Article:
Unnerved by the situation between the U.S. and Iran, investors have been flocking to safe havens this week pushing gold to a seven year high.
On Tuesday, the precious metal briefly surged to $1,613—its highest level since April 2013—before dropping back down to $1,559 following President Trump’s statement that Iran “appears to be standing down” following a casualty-free missile attack on an Iraqi base housing U.S. troops.
And according to two analysts, there’s a golden opportunity with the shiny yellow metal now.
Piper Sandler chief market technician Craig Johnson says gold has room to run.
“I look at this chart of gold and it looks like to us we can trade as high as $1,760,” or 13% higher than the current price, Johnson said. “I don’t think this trade is over for gold, and I would have a little slice of this in everyone’s portfolio.”
BK Asset Management’s managing director of FX strategy, Boris Schlossberg, also noted that gold was on the rise before the conflict with Iran even started.
Schlossberg says the rally in gold was sparked by the Fed, and he says that the continuation of the rally is dependent on the central bank’s balance sheet.
“Overall, I think it’s a buy-the-dip story for the time being until the Fed starts getting tight,” Schlossberg said.
Schlossberg said investors looking for a way to play gold should consider Newmont Mining (NYSE: NEM).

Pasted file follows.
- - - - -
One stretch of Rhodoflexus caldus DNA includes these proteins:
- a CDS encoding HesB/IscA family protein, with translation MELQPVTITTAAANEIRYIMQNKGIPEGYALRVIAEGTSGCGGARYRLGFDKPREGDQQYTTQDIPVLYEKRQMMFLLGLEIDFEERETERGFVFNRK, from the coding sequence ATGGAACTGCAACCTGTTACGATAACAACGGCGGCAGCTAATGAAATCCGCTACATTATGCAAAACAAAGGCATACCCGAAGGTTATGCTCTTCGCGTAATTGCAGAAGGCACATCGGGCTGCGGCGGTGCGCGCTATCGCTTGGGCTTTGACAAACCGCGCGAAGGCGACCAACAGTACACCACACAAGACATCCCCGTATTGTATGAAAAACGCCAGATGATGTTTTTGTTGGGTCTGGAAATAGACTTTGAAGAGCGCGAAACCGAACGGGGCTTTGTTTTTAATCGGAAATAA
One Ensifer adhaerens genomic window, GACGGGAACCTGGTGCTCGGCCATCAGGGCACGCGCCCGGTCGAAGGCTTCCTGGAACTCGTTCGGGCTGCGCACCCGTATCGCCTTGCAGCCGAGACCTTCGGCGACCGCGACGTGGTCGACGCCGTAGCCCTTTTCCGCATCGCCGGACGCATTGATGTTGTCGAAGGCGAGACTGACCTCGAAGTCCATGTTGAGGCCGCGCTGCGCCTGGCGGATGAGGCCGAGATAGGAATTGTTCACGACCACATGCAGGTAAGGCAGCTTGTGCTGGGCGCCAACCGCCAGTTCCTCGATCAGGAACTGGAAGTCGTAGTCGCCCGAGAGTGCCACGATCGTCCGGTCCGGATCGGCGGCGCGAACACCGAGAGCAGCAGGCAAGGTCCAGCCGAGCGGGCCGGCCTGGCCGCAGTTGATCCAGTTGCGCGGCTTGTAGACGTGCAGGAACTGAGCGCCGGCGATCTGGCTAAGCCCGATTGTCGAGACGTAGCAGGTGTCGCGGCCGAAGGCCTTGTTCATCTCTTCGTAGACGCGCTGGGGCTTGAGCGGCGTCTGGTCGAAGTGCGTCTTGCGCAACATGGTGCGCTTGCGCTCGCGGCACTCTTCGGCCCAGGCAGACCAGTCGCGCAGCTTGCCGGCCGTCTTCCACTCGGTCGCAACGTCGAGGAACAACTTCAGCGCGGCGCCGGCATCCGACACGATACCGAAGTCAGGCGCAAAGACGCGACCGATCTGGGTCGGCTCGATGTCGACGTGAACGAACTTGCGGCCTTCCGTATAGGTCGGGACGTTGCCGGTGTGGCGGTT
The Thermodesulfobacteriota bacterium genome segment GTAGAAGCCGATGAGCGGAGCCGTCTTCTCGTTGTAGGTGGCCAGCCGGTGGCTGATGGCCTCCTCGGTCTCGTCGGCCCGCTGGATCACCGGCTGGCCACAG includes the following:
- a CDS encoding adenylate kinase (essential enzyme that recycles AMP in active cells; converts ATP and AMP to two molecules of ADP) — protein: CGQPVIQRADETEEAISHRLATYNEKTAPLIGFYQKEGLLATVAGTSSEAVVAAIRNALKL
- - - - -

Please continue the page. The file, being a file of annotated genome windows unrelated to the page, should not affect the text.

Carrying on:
“Newmont Mining just raised their dividend to 2.4%,” Schlossberg said. “It’s the only gold miner that’s part of the S&P 500. If gold really starts to run, it’s going to be broadly on institutions, so that’s an interesting way to play it.”
One other bright spot for the yellow metal, according to Scotiabank commodity strategist Nicky Shiels, is that gold has found a higher floor.
“$1,450 was the new hard floor but gold is now firmly in a spot where the risk/reward in being directionally short is not favorable – $1,500 is increasingly looking like the new 2020 floor,” Shiels wrote in a note.
“Gold’s repricing was aligned with a shift in the Fed in 2H’2019, but elevated pricing also incorporates the potential threat of ‘fear drivers’ such as trade, political/geopolitical & growths risks re-emerging, which markets have learned can play out at the drop of a tweet at any point,” Shiels added.
“The ability for gold to consistently adapt from internalizing old drivers (escalating trade rhetoric, negative risk appetite and moves in rates in Q3’19) to new drivers (falling US$, upping of inflation expectations, curve steepness, EMFX & commod FX strength in Dec 19), back again to internalizing its haven qualities (today) is a constructive development for the longer-term outlook,” she concluded.